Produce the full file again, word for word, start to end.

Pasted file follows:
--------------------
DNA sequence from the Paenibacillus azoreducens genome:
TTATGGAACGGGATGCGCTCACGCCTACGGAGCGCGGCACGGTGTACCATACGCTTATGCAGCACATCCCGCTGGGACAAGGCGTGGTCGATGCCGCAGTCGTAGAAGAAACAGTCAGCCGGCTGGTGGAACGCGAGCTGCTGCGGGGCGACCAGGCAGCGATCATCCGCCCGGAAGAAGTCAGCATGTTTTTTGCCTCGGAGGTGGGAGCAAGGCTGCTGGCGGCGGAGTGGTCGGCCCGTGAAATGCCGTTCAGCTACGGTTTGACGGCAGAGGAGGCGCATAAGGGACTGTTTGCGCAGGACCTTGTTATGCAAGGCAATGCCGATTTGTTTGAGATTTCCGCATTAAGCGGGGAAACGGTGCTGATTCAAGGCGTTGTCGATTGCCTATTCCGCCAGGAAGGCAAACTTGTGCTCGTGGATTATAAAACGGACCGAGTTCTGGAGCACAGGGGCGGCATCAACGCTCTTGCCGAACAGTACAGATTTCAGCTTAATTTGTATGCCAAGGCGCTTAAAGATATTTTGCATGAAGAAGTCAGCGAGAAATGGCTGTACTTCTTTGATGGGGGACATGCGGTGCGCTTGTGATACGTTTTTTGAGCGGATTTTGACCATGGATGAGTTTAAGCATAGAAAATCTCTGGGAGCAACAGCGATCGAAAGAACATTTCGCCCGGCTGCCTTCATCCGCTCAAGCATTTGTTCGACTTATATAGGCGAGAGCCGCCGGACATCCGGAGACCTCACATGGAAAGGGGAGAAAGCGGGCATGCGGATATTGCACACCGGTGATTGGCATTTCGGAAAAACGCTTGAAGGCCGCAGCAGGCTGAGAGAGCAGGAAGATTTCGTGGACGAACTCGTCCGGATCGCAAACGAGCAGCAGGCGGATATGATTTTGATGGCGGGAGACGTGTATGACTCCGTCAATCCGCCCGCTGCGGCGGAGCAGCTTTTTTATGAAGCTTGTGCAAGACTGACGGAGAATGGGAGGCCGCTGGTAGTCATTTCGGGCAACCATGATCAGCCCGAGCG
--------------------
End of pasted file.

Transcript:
DNA sequence from the Paenibacillus azoreducens genome:
TTATGGAACGGGATGCGCTCACGCCTACGGAGCGCGGCACGGTGTACCATACGCTTATGCAGCACATCCCGCTGGGACAAGGCGTGGTCGATGCCGCAGTCGTAGAAGAAACAGTCAGCCGGCTGGTGGAACGCGAGCTGCTGCGGGGCGACCAGGCAGCGATCATCCGCCCGGAAGAAGTCAGCATGTTTTTTGCCTCGGAGGTGGGAGCAAGGCTGCTGGCGGCGGAGTGGTCGGCCCGTGAAATGCCGTTCAGCTACGGTTTGACGGCAGAGGAGGCGCATAAGGGACTGTTTGCGCAGGACCTTGTTATGCAAGGCAATGCCGATTTGTTTGAGATTTCCGCATTAAGCGGGGAAACGGTGCTGATTCAAGGCGTTGTCGATTGCCTATTCCGCCAGGAAGGCAAACTTGTGCTCGTGGATTATAAAACGGACCGAGTTCTGGAGCACAGGGGCGGCATCAACGCTCTTGCCGAACAGTACAGATTTCAGCTTAATTTGTATGCCAAGGCGCTTAAAGATATTTTGCATGAAGAAGTCAGCGAGAAATGGCTGTACTTCTTTGATGGGGGACATGCGGTGCGCTTGTGATACGTTTTTTGAGCGGATTTTGACCATGGATGAGTTTAAGCATAGAAAATCTCTGGGAGCAACAGCGATCGAAAGAACATTTCGCCCGGCTGCCTTCATCCGCTCAAGCATTTGTTCGACTTATATAGGCGAGAGCCGCCGGACATCCGGAGACCTCACATGGAAAGGGGAGAAAGCGGGCATGCGGATATTGCACACCGGTGATTGGCATTTCGGAAAAACGCTTGAAGGCCGCAGCAGGCTGAGAGAGCAGGAAGATTTCGTGGACGAACTCGTCCGGATCGCAAACGAGCAGCAGGCGGATATGATTTTGATGGCGGGAGACGTGTATGACTCCGTCAATCCGCCCGCTGCGGCGGAGCAGCTTTTTTATGAAGCTTGTGCAAGACTGACGGAGAATGGGAGGCCGCTGGTAGTCATTTCGGGCAACCATGATCAGCCCGAGCG